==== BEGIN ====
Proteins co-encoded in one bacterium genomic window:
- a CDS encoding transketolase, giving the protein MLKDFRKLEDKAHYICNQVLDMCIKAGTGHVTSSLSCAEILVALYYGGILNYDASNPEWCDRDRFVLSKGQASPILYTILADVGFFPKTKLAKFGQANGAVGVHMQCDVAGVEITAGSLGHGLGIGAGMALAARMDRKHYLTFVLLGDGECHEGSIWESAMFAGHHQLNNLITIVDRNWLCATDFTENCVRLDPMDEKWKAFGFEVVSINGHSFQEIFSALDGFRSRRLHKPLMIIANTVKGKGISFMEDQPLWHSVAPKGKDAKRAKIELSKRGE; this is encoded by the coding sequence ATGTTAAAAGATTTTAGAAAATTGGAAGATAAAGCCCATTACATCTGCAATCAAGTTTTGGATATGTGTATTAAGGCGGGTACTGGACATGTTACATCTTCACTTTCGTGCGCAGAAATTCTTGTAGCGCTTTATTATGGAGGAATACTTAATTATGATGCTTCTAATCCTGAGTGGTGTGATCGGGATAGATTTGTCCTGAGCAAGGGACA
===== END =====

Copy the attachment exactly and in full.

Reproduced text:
Proteins co-encoded in one bacterium genomic window:
- a CDS encoding transketolase, giving the protein MLKDFRKLEDKAHYICNQVLDMCIKAGTGHVTSSLSCAEILVALYYGGILNYDASNPEWCDRDRFVLSKGQASPILYTILADVGFFPKTKLAKFGQANGAVGVHMQCDVAGVEITAGSLGHGLGIGAGMALAARMDRKHYLTFVLLGDGECHEGSIWESAMFAGHHQLNNLITIVDRNWLCATDFTENCVRLDPMDEKWKAFGFEVVSINGHSFQEIFSALDGFRSRRLHKPLMIIANTVKGKGISFMEDQPLWHSVAPKGKDAKRAKIELSKRGE; this is encoded by the coding sequence ATGTTAAAAGATTTTAGAAAATTGGAAGATAAAGCCCATTACATCTGCAATCAAGTTTTGGATATGTGTATTAAGGCGGGTACTGGACATGTTACATCTTCACTTTCGTGCGCAGAAATTCTTGTAGCGCTTTATTATGGAGGAATACTTAATTATGATGCTTCTAATCCTGAGTGGTGTGATCGGGATAGATTTGTCCTGAGCAAGGGACA